See each response below:
DAVE TRINKLE: The debate about timing of council elections seems to be a recurring one so I have heard arguments for many years- while not completely convinced one way or another I favor spring elections as I believe local issues will get over-run by national issues and party politics. We do need to get higher voter turnout somehow!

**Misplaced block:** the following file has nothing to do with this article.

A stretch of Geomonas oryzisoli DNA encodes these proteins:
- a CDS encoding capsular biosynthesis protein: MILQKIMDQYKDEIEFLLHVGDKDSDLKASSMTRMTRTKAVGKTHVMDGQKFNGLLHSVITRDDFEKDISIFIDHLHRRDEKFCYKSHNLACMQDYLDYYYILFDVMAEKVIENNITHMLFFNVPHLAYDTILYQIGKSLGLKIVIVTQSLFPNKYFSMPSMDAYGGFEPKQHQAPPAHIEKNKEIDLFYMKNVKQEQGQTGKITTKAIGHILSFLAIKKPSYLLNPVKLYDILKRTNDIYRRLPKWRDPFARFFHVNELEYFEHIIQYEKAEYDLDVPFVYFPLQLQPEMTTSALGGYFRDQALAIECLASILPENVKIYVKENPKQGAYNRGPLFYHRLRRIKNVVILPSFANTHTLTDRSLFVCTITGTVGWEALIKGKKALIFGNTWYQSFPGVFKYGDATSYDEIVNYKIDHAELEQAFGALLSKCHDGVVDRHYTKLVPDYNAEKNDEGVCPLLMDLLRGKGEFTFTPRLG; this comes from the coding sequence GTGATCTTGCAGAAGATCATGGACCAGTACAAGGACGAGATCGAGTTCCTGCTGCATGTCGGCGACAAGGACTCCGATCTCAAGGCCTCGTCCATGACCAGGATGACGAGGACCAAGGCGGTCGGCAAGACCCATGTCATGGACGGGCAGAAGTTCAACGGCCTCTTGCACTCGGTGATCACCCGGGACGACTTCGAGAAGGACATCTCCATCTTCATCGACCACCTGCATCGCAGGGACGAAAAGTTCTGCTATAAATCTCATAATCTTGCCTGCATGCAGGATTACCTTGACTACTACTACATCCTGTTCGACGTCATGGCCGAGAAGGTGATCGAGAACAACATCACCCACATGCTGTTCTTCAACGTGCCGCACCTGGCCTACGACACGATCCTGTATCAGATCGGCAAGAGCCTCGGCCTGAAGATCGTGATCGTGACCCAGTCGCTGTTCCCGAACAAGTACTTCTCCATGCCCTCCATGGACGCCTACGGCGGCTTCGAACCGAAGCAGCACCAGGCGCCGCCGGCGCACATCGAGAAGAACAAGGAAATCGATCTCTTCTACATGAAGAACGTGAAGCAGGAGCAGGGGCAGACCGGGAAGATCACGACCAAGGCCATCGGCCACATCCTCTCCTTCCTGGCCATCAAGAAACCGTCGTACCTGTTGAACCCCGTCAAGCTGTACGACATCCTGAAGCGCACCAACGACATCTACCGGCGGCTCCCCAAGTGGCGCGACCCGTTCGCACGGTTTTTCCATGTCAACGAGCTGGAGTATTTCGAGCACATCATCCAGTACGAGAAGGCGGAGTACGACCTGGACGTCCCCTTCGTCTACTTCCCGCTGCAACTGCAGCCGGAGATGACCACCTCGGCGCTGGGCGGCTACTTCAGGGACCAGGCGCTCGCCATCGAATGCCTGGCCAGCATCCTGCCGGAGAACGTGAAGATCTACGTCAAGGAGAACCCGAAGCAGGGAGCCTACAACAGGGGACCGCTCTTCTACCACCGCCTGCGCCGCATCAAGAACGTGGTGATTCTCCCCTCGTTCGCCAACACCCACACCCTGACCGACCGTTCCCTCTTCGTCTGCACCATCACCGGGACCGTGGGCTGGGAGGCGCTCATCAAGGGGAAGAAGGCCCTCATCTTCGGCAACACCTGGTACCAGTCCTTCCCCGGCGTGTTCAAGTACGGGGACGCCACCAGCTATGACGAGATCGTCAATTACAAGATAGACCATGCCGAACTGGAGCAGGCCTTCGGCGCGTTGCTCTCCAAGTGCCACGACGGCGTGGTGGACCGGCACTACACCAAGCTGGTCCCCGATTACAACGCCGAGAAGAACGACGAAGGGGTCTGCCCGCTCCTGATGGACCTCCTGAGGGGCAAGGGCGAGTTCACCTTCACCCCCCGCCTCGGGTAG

BILL BESTPITCH: I agree with Sherman that this is an important issue and should be decided with lots of citizen input, so I will listen carefully to the community before deciding how to vote. Based on what I know at this point, however, I don’t think the issues are as simple as the level of voter turnout and the cost of opening the polls, as some people seem to be suggesting. You might want to take a look at recent elections to see how many people voted for presidential candidates but not for anyone running for Congress, or how many voted for governor without voting in the races for the General Assembly or constitutional officers. I think you will find that the “ballot drop-off” is quite significant. I attended a workshop at the VML conference last fall in which all the elected officials present from localities that had made the change said they wished they could go back. Their concerns were that voter forums focused on the campaigns for higher office, so voters were not able to learn as much about the local candidates. As a result, many appeared to vote for candidates from the same party as their choices for president or governor, making the elections more partisan. Some candidates found that they could not even buy time on radio or TV stations, because the stations had sold all the airtime for political advertising to the campaigns for higher office already. So my concern would be that, while more voters may show up, they may not vote for city council candidates at all, or their votes could be less informed. You can find the Power Point presentation for the workshop on “Switching elections from May to November at: http://www.vml.org/CONF/11ConfHenrico.html